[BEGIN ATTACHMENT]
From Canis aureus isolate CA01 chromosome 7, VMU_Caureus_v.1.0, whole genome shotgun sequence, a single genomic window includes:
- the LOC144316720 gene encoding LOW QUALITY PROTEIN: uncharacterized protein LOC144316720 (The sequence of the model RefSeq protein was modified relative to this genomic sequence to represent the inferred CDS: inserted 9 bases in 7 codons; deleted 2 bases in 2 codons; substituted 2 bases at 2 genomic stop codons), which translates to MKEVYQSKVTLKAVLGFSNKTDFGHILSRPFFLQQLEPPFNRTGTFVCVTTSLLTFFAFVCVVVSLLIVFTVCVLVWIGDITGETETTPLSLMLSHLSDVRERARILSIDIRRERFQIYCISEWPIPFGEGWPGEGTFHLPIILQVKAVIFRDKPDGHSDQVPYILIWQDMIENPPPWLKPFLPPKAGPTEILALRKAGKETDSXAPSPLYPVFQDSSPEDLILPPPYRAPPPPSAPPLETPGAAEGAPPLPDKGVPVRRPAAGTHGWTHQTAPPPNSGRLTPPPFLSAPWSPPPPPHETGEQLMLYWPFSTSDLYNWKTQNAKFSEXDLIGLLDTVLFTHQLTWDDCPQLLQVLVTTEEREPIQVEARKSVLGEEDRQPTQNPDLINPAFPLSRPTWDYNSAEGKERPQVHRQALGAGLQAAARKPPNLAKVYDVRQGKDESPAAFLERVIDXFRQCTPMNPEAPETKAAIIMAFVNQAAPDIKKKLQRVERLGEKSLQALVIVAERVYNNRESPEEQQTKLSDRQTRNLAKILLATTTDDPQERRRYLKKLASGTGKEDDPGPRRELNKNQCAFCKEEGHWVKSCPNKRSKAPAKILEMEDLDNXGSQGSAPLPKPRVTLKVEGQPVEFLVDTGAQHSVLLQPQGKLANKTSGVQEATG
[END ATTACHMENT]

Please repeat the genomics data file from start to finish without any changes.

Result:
From Canis aureus isolate CA01 chromosome 7, VMU_Caureus_v.1.0, whole genome shotgun sequence, a single genomic window includes:
- the LOC144316720 gene encoding LOW QUALITY PROTEIN: uncharacterized protein LOC144316720 (The sequence of the model RefSeq protein was modified relative to this genomic sequence to represent the inferred CDS: inserted 9 bases in 7 codons; deleted 2 bases in 2 codons; substituted 2 bases at 2 genomic stop codons), which translates to MKEVYQSKVTLKAVLGFSNKTDFGHILSRPFFLQQLEPPFNRTGTFVCVTTSLLTFFAFVCVVVSLLIVFTVCVLVWIGDITGETETTPLSLMLSHLSDVRERARILSIDIRRERFQIYCISEWPIPFGEGWPGEGTFHLPIILQVKAVIFRDKPDGHSDQVPYILIWQDMIENPPPWLKPFLPPKAGPTEILALRKAGKETDSXAPSPLYPVFQDSSPEDLILPPPYRAPPPPSAPPLETPGAAEGAPPLPDKGVPVRRPAAGTHGWTHQTAPPPNSGRLTPPPFLSAPWSPPPPPHETGEQLMLYWPFSTSDLYNWKTQNAKFSEXDLIGLLDTVLFTHQLTWDDCPQLLQVLVTTEEREPIQVEARKSVLGEEDRQPTQNPDLINPAFPLSRPTWDYNSAEGKERPQVHRQALGAGLQAAARKPPNLAKVYDVRQGKDESPAAFLERVIDXFRQCTPMNPEAPETKAAIIMAFVNQAAPDIKKKLQRVERLGEKSLQALVIVAERVYNNRESPEEQQTKLSDRQTRNLAKILLATTTDDPQERRRYLKKLASGTGKEDDPGPRRELNKNQCAFCKEEGHWVKSCPNKRSKAPAKILEMEDLDNXGSQGSAPLPKPRVTLKVEGQPVEFLVDTGAQHSVLLQPQGKLANKTSGVQEATG